Superficially Kickstarter have created a new asset class. However, this asset class is worth about as much as the saliva you use to stick a stamp on an envelope.

Zano Becomes Pain-o

This is from the Zano drone project.

How does zano make money

Image: Zano, Toquing

They promised market leading specs in a tiny flying package for £139 ($210 dollars). Namely it would avoid objects like trees and buildings, while in flight, all by itself. In 2015, Engadget shortlisted Zano for Best of CES, one of 49 out of 20,000 new products. By the end of the Kickstarter campaign, 12,000 backers had pledged £2.3million ($3.5m dollars).

When Zano began delivering their drones it became apparent that they did not work. Flight was difficult and the video quality was abysmal. The original promise of a drone that could fly itself seemed laughable.

Eleven months after accepting the crowd’s money, Zano went bust.

If you’re wondering why Engadget shortlisted Zano, they shortlisted potential not reality. Social proof can be an ugly deceit. I have a friend who is mostly useless at all the jobs he has had, and systematically annoys his boss. However he gives some of the best interview answers you will ever hear. He’s doing alright for himself!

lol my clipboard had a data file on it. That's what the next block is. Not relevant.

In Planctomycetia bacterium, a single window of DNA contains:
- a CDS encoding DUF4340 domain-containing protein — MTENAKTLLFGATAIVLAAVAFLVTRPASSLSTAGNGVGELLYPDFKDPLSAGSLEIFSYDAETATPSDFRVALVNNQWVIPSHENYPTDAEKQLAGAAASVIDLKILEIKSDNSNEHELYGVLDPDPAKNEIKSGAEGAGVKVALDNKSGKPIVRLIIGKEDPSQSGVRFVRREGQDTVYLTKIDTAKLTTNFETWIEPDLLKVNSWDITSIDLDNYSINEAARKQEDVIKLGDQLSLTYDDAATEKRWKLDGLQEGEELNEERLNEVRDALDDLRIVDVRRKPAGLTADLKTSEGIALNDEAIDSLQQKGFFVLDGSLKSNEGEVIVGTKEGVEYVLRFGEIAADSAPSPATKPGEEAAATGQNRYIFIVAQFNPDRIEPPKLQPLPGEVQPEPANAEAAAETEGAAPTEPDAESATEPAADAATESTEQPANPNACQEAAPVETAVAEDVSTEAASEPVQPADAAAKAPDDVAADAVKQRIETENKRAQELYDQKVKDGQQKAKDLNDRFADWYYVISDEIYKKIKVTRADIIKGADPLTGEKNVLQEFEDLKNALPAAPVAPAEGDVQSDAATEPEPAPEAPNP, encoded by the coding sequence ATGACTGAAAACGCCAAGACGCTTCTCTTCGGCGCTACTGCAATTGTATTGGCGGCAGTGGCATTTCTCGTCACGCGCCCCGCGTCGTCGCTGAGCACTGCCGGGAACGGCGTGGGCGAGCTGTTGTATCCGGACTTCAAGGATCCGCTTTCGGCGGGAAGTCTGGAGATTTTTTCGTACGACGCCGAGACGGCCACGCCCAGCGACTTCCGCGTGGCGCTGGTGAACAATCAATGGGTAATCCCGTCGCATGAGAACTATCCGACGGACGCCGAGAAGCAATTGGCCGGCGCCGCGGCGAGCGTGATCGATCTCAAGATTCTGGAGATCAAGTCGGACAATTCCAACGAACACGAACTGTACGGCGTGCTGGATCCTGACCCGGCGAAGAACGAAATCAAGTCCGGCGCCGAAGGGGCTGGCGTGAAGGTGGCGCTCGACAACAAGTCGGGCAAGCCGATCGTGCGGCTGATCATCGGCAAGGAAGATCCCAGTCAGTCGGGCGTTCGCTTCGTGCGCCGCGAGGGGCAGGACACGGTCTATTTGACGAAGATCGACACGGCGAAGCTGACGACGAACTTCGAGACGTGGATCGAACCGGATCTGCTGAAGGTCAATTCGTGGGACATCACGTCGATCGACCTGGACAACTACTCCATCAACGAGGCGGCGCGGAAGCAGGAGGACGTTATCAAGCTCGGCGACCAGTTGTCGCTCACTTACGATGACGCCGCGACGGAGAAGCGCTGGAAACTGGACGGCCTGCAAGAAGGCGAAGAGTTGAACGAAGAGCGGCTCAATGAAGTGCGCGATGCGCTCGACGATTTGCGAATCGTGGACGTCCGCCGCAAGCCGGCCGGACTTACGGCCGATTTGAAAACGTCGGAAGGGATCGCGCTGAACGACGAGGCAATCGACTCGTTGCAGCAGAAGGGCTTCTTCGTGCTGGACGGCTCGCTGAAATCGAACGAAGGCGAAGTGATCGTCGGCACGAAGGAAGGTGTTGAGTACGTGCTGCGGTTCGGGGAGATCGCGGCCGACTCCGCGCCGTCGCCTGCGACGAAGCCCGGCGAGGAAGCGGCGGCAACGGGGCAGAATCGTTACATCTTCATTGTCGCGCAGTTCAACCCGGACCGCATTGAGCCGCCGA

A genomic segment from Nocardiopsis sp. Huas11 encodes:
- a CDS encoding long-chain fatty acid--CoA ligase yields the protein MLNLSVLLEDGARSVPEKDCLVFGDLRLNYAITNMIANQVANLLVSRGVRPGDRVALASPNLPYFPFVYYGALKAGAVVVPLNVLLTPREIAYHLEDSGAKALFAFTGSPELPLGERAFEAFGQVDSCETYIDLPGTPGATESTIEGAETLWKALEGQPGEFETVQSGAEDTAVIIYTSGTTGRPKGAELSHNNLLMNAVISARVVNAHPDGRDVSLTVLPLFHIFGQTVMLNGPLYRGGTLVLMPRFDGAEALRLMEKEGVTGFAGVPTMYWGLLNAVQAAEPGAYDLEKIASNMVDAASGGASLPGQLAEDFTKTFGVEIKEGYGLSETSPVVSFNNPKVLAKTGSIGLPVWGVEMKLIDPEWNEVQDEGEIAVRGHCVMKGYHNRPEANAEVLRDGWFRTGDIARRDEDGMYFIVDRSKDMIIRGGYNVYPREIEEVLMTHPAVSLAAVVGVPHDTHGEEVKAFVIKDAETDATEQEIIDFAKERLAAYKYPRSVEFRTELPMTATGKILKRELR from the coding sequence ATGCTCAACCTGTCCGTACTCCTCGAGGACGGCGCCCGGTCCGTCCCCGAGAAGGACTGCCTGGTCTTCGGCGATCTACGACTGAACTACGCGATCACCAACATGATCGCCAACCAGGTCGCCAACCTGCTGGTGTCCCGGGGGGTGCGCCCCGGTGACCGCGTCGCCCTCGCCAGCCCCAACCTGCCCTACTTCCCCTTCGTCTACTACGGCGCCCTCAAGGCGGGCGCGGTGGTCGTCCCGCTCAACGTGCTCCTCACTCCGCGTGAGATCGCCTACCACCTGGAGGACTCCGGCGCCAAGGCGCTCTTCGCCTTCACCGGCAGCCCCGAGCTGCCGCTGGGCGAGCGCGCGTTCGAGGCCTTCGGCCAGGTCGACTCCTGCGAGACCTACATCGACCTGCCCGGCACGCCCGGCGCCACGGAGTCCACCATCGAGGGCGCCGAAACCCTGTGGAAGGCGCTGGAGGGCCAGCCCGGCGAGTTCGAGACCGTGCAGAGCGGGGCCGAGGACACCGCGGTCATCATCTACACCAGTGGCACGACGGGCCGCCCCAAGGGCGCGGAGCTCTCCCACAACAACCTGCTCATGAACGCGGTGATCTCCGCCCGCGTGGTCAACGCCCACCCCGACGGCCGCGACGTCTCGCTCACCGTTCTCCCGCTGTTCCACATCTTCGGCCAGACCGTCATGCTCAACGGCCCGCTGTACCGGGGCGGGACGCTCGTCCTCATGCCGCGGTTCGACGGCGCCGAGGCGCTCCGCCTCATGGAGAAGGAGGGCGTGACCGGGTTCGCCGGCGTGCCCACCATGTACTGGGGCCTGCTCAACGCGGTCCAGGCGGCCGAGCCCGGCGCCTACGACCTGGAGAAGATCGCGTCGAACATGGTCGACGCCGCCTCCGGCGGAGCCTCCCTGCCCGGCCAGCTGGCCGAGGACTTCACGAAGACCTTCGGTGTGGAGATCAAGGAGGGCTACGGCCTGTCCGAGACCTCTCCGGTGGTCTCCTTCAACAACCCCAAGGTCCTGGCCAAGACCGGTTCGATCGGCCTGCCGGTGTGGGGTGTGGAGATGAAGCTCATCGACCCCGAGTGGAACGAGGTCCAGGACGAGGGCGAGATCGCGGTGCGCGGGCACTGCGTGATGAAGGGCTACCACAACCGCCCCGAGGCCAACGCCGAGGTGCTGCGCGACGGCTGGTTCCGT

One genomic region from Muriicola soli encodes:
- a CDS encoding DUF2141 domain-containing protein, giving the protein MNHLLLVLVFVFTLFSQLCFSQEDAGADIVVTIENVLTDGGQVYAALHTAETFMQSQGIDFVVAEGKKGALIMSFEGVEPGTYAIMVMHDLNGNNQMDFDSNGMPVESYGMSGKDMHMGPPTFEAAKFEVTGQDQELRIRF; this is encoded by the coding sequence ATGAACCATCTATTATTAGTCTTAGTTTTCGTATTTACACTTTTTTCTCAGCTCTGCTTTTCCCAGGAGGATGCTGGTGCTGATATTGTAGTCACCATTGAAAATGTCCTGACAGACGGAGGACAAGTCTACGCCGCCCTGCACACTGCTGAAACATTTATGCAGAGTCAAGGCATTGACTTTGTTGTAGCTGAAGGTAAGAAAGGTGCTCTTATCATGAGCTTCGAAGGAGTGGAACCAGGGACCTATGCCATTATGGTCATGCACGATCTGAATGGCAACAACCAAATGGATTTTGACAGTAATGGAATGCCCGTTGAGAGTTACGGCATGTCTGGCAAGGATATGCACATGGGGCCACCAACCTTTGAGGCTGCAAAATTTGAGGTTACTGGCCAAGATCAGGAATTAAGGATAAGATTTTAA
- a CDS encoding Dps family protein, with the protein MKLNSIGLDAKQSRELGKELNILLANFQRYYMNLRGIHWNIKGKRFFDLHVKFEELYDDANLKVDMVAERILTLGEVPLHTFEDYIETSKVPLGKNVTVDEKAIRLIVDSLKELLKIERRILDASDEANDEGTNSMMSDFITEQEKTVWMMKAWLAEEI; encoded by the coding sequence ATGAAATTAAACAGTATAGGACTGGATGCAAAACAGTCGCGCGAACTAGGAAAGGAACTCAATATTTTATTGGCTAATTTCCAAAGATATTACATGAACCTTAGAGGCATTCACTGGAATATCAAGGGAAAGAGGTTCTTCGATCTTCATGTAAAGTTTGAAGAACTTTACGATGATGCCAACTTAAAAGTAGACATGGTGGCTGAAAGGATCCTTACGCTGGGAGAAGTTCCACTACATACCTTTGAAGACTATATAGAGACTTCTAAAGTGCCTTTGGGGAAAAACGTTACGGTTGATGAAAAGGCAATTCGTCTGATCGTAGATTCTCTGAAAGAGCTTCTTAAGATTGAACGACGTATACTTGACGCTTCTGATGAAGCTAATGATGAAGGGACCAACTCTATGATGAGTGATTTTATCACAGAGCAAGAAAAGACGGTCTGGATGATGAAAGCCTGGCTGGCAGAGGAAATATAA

The majority of people who handed over money to Zano ended up with nothing.

In total 9% of funded Kickstarter projects do not deliver rewards.

A small number of investors in Zano did get a poorly functioning drone – but even that stopped working when Zano switched off their supercomputer.

This is in contrast to senior managers on the project who decided to buy themselves BMWs.

Equity, Bonds, and Kickstarter

Remember how stocks give you a claim on the future? That’s a claim on upside. You are buying in at a price that the market thinks reflect the value of that business’s future. If they go bust you get nothing, but get with the dream – this *$x^& is going to be huge!

Bonds are typically an exchange of somebody’s money and time for a daily fee. There is no cut of the upside, but if that business goes bust, bondholders have a claim on the firm’s assets. Think property, machines and inventory. Vulture Funds often buy bonds from bankrupt businesses as a way to take control of them.

Kickstarter investments are no upside exposure and no downside protection. But if people are buying in, can it just be “bonds minus”? Surely there must be something more to it than that?

Consumption Plus

This is from the Crabapple Cousins Plush Toys project.

How does crabapple make money

Image: Crabapple Cousins, Shelly Rodriguez

They have received almost $19,000 of pledges so far, which is around double its initial target. The project creator is a talented artist Shelly Rodriguez. With a background in fine arts and video game design, she is currently working at inki-Drop.